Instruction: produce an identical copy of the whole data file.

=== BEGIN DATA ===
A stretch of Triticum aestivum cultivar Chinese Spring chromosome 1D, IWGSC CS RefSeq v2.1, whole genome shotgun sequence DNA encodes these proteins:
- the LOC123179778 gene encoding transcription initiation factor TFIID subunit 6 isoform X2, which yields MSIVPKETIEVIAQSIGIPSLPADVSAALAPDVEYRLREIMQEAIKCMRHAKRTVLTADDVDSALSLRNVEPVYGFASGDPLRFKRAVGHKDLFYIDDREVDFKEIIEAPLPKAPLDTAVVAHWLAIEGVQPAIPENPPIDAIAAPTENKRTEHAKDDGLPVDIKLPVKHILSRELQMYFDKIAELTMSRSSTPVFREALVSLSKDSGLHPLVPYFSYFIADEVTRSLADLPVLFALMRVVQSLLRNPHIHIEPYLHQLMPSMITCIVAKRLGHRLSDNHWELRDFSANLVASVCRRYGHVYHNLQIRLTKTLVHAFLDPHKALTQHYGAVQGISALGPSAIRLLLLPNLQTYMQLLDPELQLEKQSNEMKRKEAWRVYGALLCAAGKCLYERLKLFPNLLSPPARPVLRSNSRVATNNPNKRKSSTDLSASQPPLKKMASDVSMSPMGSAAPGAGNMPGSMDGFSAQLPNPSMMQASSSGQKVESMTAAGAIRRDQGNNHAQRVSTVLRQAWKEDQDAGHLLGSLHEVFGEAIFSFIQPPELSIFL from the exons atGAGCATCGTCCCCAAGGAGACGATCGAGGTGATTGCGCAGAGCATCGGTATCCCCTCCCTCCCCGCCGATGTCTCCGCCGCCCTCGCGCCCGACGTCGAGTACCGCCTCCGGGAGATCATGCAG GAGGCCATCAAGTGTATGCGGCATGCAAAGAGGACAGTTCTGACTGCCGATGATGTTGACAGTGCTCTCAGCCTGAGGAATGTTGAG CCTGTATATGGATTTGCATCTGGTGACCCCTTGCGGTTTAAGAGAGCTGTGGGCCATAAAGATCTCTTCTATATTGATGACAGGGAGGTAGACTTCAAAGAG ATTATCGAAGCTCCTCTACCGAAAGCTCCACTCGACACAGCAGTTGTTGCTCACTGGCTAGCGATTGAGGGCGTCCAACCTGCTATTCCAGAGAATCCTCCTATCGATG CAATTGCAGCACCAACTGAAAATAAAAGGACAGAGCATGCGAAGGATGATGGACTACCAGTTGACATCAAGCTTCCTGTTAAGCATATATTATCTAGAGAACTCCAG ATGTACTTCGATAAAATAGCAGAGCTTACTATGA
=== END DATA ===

A stretch of Triticum aestivum cultivar Chinese Spring chromosome 1D, IWGSC CS RefSeq v2.1, whole genome shotgun sequence DNA encodes these proteins:
- the LOC123179778 gene encoding transcription initiation factor TFIID subunit 6 isoform X2, which yields MSIVPKETIEVIAQSIGIPSLPADVSAALAPDVEYRLREIMQEAIKCMRHAKRTVLTADDVDSALSLRNVEPVYGFASGDPLRFKRAVGHKDLFYIDDREVDFKEIIEAPLPKAPLDTAVVAHWLAIEGVQPAIPENPPIDAIAAPTENKRTEHAKDDGLPVDIKLPVKHILSRELQMYFDKIAELTMSRSSTPVFREALVSLSKDSGLHPLVPYFSYFIADEVTRSLADLPVLFALMRVVQSLLRNPHIHIEPYLHQLMPSMITCIVAKRLGHRLSDNHWELRDFSANLVASVCRRYGHVYHNLQIRLTKTLVHAFLDPHKALTQHYGAVQGISALGPSAIRLLLLPNLQTYMQLLDPELQLEKQSNEMKRKEAWRVYGALLCAAGKCLYERLKLFPNLLSPPARPVLRSNSRVATNNPNKRKSSTDLSASQPPLKKMASDVSMSPMGSAAPGAGNMPGSMDGFSAQLPNPSMMQASSSGQKVESMTAAGAIRRDQGNNHAQRVSTVLRQAWKEDQDAGHLLGSLHEVFGEAIFSFIQPPELSIFL from the exons atGAGCATCGTCCCCAAGGAGACGATCGAGGTGATTGCGCAGAGCATCGGTATCCCCTCCCTCCCCGCCGATGTCTCCGCCGCCCTCGCGCCCGACGTCGAGTACCGCCTCCGGGAGATCATGCAG GAGGCCATCAAGTGTATGCGGCATGCAAAGAGGACAGTTCTGACTGCCGATGATGTTGACAGTGCTCTCAGCCTGAGGAATGTTGAG CCTGTATATGGATTTGCATCTGGTGACCCCTTGCGGTTTAAGAGAGCTGTGGGCCATAAAGATCTCTTCTATATTGATGACAGGGAGGTAGACTTCAAAGAG ATTATCGAAGCTCCTCTACCGAAAGCTCCACTCGACACAGCAGTTGTTGCTCACTGGCTAGCGATTGAGGGCGTCCAACCTGCTATTCCAGAGAATCCTCCTATCGATG CAATTGCAGCACCAACTGAAAATAAAAGGACAGAGCATGCGAAGGATGATGGACTACCAGTTGACATCAAGCTTCCTGTTAAGCATATATTATCTAGAGAACTCCAG ATGTACTTCGATAAAATAGCAGAGCTTACTATGA